It is heart-breaking to think that by the time my children George, Charlotte and Louis are in their twenties, elephants, rhinos and tigers might well be extinct in the wild.

I for one am not willing to look my children in the eye and say that we were the generation that let this happen on our watch.

It is time to treat the illegal wildlife trade as the serious organised crime that it is.

It is carried out by ruthless cross-border criminal networks.

It is fuelled by corruption.

It damages economic growth and sustainable development.

It undermines governance and the rule of law.

It robs communities today of their future sources of income.

And it exploits the poorest people in some of the most vulnerable countries on earth.

Organised criminal networks are adding to their profits through involvement in wildlife crime.

They see it as a lucrative and relatively low-risk activity. They are the very same groups who move drugs, people and weapons.

These networks are sophisticated, coordinated, adaptable and professional.

They innovate faster than we can and they exploit weaknesses in our systems.

Let me be clear;

I am not asking anyone in this room to prioritise efforts to fight the illegal wildlife trade above drug trafficking or money laundering.

I know very well that law enforcement resources and judicial systems are stretched.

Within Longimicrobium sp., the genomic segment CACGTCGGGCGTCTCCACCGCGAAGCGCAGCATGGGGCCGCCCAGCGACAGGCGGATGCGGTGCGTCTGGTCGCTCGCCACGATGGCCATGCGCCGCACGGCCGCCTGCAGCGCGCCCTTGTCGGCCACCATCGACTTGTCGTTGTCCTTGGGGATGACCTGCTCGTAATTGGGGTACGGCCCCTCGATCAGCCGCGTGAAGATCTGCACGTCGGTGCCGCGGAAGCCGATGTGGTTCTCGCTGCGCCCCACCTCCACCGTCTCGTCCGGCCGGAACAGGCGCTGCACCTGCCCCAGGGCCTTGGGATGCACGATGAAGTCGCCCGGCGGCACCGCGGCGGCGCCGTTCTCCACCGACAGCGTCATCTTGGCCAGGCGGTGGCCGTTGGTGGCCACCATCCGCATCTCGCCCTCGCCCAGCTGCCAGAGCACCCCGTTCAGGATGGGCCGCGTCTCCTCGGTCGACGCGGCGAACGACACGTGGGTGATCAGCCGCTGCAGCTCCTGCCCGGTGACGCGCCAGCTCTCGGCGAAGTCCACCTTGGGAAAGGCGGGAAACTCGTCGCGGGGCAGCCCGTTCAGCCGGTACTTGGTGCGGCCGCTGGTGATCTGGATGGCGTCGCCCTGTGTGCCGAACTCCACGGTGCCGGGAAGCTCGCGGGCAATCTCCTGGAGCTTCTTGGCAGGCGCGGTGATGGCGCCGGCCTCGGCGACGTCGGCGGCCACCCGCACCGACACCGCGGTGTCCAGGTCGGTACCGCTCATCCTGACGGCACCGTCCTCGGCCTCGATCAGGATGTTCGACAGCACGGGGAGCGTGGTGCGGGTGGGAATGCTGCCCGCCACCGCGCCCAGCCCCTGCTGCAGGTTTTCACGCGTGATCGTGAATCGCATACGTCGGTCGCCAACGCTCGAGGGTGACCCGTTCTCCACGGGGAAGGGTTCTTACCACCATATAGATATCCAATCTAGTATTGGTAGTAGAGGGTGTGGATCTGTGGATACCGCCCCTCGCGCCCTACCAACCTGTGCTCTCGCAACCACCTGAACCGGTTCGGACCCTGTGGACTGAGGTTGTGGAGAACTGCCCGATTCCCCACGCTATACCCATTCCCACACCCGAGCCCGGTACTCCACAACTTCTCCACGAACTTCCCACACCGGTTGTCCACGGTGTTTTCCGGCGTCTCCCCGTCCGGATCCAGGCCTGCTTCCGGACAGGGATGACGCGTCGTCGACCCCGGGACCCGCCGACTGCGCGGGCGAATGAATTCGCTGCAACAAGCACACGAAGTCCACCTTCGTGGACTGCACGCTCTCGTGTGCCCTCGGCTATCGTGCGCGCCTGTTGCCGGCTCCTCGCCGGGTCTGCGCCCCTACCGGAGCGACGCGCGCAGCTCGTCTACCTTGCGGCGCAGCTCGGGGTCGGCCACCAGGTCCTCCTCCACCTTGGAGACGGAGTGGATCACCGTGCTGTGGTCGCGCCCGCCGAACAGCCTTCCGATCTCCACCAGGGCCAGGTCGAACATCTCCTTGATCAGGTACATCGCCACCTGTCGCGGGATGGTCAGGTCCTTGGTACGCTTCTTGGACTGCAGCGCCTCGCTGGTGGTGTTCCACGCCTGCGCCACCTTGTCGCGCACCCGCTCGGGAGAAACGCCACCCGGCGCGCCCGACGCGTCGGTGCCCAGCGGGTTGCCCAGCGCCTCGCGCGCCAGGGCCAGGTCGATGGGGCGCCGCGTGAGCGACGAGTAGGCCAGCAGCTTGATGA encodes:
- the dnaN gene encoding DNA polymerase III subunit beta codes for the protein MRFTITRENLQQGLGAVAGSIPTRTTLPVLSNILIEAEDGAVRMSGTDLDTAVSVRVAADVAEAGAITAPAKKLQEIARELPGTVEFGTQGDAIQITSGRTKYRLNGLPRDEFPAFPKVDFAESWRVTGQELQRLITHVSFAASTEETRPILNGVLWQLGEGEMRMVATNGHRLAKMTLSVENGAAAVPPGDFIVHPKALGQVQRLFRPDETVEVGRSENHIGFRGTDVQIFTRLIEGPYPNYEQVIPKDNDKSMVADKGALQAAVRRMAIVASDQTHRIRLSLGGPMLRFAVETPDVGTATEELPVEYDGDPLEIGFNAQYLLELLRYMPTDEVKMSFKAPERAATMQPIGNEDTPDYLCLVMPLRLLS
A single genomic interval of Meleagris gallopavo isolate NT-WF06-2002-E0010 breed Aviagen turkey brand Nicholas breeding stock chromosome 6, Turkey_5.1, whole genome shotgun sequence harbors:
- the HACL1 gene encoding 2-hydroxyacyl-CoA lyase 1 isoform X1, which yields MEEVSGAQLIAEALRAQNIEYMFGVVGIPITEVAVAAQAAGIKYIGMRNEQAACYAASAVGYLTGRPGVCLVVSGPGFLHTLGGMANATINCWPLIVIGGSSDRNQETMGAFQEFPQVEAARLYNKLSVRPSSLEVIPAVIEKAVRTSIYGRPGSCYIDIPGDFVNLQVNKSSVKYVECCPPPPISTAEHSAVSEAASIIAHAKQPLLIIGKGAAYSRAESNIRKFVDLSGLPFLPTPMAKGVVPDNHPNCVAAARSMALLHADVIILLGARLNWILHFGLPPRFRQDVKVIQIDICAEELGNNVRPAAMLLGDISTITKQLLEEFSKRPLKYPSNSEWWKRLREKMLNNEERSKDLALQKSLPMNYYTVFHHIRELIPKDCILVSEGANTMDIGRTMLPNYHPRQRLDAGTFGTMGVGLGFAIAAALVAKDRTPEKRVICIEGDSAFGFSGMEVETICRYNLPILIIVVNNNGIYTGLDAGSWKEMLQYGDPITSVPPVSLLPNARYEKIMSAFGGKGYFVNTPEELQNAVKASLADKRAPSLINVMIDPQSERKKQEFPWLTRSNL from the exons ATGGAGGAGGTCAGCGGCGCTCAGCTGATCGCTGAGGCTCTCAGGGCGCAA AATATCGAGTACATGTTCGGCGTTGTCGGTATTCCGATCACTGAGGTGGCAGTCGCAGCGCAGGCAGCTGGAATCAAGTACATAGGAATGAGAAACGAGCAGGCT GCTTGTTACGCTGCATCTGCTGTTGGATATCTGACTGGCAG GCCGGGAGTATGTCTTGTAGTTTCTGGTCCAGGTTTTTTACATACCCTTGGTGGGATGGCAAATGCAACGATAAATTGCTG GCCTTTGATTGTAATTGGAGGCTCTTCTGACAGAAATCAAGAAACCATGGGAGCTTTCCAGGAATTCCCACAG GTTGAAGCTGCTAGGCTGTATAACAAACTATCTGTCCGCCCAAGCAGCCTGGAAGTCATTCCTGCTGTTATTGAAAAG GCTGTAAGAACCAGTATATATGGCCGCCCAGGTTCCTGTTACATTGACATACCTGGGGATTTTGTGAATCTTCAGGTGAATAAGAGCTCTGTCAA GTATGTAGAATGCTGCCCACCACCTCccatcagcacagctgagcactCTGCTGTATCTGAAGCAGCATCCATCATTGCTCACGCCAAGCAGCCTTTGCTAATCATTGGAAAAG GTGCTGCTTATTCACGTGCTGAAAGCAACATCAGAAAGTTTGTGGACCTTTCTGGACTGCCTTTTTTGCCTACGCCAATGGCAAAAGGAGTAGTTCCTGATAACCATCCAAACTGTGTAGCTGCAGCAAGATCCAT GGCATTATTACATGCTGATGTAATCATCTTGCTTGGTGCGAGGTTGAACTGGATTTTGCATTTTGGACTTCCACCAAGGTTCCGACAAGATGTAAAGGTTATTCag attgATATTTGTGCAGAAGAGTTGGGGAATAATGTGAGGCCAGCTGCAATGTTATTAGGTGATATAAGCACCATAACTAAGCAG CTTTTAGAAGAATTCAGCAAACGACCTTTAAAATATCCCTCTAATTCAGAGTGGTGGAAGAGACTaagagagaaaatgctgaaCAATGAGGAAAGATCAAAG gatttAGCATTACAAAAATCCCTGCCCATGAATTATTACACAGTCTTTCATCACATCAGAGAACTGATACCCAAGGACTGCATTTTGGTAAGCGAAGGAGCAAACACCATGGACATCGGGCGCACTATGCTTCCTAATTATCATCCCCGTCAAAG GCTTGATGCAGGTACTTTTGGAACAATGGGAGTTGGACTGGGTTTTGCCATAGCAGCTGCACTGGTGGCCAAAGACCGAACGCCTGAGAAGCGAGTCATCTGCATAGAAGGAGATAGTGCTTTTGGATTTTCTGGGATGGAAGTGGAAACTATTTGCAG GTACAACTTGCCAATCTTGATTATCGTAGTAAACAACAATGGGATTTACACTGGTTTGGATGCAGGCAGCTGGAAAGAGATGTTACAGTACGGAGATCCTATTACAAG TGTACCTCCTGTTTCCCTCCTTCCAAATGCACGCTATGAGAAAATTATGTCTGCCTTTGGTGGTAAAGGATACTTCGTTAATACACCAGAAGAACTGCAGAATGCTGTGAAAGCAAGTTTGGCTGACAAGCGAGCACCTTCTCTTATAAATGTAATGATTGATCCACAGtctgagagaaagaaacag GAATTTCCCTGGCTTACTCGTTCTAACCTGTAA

But I am asking you to see the connections. To acknowledge that the steps you take to tackle illegal wildlife crime could make it easier to halt the shipments of guns and drugs passing through your borders.

And to recognise that this is a transnational crime that you cannot leave to your passionate, but thinly stretched, wildlife crime officers to tackle alone.

You might find it easier to arrest a king-pin or a middle man for trafficking illegal wildlife products than to catch him red-handed smuggling heroin.

Remember – Al Capone was convicted of tax evasion, not murder.

In discussions today and tomorrow, we must remember how crucial it is to work together across Government agencies, with the private sector and civil society, and across borders and continents. Too often good work is done in a silo, rather than in a partnership.

Only a fully integrated approach, where we work together, will work at all.

I’m delighted that our efforts to work with the transport sector have borne fruit.